By STAN CHOE,
AP Business Writer
YORK (AP) — U.S. stocks sank sharply in another dizzying day of trading
after President Donald Trump promised stiff tariffs on imported steel and
aluminum, which investors feared could lead to retaliation by other
countries and higher inflation.
Standard & Poor's 500 index was down 29 points, or 1.1 percent, at 2,684, as
of 3:25 p.m. Eastern time. If it stays there, it would be the third straight
loss for the index of at least 1 percent, when it had a total of only four
during all of last year.
Dow Jones industrial average dropped 366, or 1.5 percent, to 24,669. It was
down as much as 586 earlier. The Nasdaq composite fell 72, or 1 percent, to
Indexes had been bouncing between modest gains and losses earlier in the
day, until Trump told industry executives that they'll "have protection for
the first time in a long while" and that next week he would level penalties
of 25 percent on steel imports and 10 percent on aluminum imports.
don't know if this will cause a trade war, and obviously that's the fear,"
said Lamar Villere, portfolio manager at investment manager Villere & Co.
"But this is exactly what candidate Trump said he would do: He said he would
be very protectionist and America-first."
European Commission President Jean-Claude Juncker says the EU will take
retaliatory action if Trump goes ahead with his plan to slap tariffs on
steel and aluminum imports.
candidate, Trump often campaigned on an "America First" trade policy, but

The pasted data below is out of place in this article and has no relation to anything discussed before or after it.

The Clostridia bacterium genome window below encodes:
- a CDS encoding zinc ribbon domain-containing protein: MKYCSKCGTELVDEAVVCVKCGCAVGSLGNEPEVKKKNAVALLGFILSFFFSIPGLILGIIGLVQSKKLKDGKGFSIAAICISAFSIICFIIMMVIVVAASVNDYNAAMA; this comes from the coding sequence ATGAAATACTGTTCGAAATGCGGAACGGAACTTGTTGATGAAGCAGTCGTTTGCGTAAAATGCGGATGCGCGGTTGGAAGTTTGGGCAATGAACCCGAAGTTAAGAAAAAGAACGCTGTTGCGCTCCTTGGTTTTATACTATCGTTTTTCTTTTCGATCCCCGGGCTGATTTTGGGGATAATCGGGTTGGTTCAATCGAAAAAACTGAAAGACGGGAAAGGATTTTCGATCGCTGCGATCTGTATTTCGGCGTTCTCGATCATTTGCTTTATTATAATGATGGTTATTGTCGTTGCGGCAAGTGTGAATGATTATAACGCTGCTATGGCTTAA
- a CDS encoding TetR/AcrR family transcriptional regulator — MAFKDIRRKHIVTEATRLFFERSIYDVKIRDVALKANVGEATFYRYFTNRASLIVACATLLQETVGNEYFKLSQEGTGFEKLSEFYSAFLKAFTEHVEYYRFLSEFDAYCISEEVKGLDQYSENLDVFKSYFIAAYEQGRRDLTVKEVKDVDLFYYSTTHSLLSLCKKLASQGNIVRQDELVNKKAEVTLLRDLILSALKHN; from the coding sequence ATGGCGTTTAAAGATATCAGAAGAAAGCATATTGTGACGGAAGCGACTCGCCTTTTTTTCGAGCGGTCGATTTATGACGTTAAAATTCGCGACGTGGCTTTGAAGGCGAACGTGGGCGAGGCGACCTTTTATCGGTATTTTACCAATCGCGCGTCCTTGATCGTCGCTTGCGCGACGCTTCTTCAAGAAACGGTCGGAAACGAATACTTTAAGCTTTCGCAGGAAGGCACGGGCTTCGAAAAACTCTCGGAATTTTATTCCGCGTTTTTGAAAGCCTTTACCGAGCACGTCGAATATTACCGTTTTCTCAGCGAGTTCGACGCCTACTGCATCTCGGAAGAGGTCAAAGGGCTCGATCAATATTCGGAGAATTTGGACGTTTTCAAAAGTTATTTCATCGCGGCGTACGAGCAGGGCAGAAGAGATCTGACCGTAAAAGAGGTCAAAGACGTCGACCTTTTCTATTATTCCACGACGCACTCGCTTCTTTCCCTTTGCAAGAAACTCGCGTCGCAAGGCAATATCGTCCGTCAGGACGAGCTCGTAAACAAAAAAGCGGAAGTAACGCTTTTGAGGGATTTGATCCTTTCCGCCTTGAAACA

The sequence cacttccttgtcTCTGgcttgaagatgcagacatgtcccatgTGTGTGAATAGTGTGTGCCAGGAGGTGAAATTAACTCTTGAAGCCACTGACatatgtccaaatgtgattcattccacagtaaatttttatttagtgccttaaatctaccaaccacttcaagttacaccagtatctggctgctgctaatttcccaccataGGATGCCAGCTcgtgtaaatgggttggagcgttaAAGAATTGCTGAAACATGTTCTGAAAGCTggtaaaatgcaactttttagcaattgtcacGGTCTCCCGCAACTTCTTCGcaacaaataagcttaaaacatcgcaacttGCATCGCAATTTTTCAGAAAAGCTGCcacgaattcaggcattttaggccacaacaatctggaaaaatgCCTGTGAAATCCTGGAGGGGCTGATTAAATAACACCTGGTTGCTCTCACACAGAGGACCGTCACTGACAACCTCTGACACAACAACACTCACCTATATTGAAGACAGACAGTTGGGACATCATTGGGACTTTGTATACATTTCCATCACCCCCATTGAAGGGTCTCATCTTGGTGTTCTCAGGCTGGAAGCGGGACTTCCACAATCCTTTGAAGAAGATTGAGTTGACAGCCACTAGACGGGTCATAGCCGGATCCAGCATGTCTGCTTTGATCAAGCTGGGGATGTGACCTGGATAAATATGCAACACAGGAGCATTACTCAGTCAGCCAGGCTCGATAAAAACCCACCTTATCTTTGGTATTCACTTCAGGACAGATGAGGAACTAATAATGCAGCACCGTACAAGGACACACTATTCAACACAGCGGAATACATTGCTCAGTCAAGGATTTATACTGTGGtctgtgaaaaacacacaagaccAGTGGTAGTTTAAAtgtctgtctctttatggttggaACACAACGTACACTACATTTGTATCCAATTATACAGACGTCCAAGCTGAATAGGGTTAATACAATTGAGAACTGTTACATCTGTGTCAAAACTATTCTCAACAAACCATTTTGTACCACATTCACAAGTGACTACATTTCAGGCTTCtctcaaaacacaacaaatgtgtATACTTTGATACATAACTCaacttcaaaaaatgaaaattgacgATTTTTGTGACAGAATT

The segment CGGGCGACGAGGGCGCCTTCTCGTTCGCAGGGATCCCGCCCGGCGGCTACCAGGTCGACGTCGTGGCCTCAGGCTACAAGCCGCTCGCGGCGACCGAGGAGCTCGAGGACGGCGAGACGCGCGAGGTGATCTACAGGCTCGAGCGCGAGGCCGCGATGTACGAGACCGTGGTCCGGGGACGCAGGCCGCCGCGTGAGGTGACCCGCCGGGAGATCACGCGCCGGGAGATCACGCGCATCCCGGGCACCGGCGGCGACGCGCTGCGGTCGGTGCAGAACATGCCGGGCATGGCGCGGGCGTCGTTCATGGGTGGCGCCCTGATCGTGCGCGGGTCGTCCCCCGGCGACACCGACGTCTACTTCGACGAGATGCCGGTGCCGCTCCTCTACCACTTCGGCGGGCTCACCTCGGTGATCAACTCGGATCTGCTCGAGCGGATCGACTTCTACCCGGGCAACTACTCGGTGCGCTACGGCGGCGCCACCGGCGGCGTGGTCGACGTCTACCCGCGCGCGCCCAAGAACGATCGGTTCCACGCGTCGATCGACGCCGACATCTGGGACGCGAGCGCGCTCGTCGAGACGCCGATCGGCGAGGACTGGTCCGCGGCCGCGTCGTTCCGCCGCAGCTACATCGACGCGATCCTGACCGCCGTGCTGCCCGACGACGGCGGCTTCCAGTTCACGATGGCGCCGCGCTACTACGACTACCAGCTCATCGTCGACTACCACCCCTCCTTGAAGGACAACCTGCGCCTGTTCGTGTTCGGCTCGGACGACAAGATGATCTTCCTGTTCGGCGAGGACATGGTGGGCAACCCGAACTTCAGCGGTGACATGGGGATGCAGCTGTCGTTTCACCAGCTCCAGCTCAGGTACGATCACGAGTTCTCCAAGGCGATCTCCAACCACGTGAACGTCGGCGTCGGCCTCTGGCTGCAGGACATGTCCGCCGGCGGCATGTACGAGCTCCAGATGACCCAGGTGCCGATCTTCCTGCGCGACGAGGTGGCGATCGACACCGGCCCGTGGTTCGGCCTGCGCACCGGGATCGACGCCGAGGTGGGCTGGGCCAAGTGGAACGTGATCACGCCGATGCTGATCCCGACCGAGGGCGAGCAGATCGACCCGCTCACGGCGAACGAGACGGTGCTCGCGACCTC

hadn't taken many steps to implement that since he took office.
big fear for investors has been that increasingly nationalistic governments
will throw up barriers that will hurt the global economy and trade, as well
as profits for U.S. exporters. The biggest U.S. company by market value,
Apple, got 63 percent of its sales last fiscal year from foreign markets.
While shares of steelmakers surged, with U.S. Steel up $2.53, or 5.8
percent, to $46.05, stocks of companies that use lots of steel fell. So did
shares of exporters.
Industrial companies in the S&P 500 fell 1.8 percent for one of the sharpest
losses among the 11 sectors that make up the index. Heavy equipment maker
Caterpillar lost $4.58, or 3 percent, to $150.05 and aerospace giant Boeing
gave back $10.99, or 3 percent, to $351.22.
prices rose as stocks fell, which pushed yields lower. The yield on the
10-year Treasury note dipped to 2.81 percent from 2.86 percent late